April Updates – Graduate student grant, archiving specimens, and recruiting collectors for specialist bees

Hi everyone!

We are still working on the large report for the 2020 bowl survey, but things are wrapping up nicely there!

A photo of Amber in the field.

Graduate student grants:
Amber applied and was awarded a grant to support her habitat assessment work to go along with the specialist bee survey! Congratulations Amber!






Specimen archival:
A key part of our ethical responsibility as researchers who have collected specimens is to make sure that they are properly archived at a museum and accessible to other researchers. One of the first steps to archival is to have specimens properly pinned and labelled with archival paper. We use special archival paper for the labels that is acid free and slower to break down over time.

A photo of our long awaited unit trays that go inside the USNM drawers.

Once everything is pinned and labelled, we transfer the specimens into sealed drawers that fit into airtight cabinets. We got our USNM drawers many months ago and have been waiting for the trays that go inside the drawers, which arrived last week! The drawers and cabinets help at reducing the chance of dermestid beetles getting in and eating the pinned specimens.

The notorious dermestid beetle larvae and nightmare of many entomologists. These tiny larvae love to eat dead organic material.

The beetle larvae love to munch on pinned specimens and can turn a collection into dust. So far, we have not found any dermestids in our collection, but it is better to prevent them getting in than to deal with the consequences. Many museums have moved away from insecticide treatments for them and instead cycle their entire collection through a freezing regimen to kill any potential dermestid larvae.

Vanessa posing with her robber fly specimens.

So far, we have archived the robber flies that are part of Vanessa Chilcoat’s undergraduate thesis. We made a trip out to the Museum of Biological Diversity where we dropped off the specimens in their drawers. These robber flies were all bycatch, or accidentally caught, as part of the 2020 bowl survey. We still need to drop off the hover fly and bee specimens from the project, though we also will need to pare down the number of specimens archived as the museum does not need 5,000 specimens of the same species. The process of transferring the bees and hover flies from their current boxes and into drawers will take a bit, so if anyone wants to help out in the lab, just let us know!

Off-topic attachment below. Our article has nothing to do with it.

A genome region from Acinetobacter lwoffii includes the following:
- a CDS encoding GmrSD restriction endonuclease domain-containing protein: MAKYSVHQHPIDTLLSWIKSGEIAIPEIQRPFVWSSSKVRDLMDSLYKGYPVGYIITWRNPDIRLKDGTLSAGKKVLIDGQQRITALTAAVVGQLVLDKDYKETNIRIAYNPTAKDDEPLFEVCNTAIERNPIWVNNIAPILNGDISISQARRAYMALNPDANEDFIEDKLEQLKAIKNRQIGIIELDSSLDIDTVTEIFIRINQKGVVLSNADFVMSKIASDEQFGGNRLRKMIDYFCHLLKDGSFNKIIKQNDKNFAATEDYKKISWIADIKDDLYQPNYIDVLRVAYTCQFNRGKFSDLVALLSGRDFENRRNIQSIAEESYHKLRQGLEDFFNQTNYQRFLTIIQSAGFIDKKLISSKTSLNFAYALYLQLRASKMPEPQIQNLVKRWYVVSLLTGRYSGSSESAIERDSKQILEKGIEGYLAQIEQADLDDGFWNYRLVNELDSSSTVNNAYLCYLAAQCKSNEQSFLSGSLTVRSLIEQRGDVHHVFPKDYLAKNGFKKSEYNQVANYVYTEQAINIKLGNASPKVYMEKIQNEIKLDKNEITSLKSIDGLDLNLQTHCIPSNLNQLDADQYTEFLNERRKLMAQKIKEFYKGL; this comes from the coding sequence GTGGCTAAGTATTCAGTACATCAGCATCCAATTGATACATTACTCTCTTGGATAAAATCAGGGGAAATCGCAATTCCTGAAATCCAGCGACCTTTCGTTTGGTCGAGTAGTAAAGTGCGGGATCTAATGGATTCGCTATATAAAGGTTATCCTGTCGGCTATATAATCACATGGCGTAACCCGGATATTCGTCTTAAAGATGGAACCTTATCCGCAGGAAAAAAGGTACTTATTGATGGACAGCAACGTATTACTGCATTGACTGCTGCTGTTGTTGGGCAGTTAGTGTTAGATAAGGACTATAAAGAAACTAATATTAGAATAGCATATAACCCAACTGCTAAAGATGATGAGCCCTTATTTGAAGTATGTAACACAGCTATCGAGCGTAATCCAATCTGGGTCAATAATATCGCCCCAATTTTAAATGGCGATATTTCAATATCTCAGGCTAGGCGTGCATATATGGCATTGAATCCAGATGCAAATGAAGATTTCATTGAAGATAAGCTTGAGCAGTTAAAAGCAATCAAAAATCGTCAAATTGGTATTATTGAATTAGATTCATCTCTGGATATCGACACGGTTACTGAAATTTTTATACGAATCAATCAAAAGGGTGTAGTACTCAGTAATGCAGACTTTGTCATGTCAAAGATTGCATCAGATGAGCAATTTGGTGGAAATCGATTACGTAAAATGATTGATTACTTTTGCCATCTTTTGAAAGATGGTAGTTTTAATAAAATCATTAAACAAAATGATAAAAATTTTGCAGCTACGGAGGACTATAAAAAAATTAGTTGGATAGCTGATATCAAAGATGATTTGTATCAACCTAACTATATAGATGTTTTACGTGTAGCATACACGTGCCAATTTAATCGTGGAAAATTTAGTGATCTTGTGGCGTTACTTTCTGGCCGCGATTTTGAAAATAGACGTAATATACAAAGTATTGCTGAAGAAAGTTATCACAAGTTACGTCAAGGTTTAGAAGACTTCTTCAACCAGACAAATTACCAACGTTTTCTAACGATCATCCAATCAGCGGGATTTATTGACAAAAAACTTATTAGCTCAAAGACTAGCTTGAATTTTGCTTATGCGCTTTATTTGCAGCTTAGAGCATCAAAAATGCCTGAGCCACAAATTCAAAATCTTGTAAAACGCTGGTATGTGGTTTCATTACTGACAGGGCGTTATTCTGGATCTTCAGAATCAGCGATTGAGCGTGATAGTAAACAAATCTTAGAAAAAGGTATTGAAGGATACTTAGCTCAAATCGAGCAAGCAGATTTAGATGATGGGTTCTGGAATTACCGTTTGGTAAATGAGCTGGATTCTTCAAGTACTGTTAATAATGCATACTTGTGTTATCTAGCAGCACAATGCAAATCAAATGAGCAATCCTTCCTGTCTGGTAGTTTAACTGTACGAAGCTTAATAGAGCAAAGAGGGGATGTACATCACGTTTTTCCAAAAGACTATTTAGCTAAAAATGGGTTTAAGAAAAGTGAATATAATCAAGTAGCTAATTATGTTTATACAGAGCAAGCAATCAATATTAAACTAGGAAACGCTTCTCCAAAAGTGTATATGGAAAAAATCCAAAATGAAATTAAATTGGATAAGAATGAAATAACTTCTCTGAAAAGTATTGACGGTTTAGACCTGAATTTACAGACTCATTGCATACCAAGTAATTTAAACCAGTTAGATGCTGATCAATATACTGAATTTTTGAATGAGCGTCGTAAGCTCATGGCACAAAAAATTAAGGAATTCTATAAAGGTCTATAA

Specialist Bee Sampling:
We are still recruiting people to help with the specialist bee survey that will be managed by Amber Fredenburg and Dr. Goodell this coming year. We had a zoom training that was recorded so you can watch that to catch up on the methods.

If you would like to sign up to participate in the more targeted specialist bee survey and get emails, please go to this page and fill out that form: https://u.osu.edu/beesurvey/native-bee-survey-via-specimen-collections/120-2/

All for now,


2 thoughts on “April Updates – Graduate student grant, archiving specimens, and recruiting collectors for specialist bees

  1. Hi Miriam,

    We would love your help! Our main task is trimming labels and sorting things into either the drawers or into site-based duplicate boxes to give back to collectors. Just send me an email and we can set up a date!


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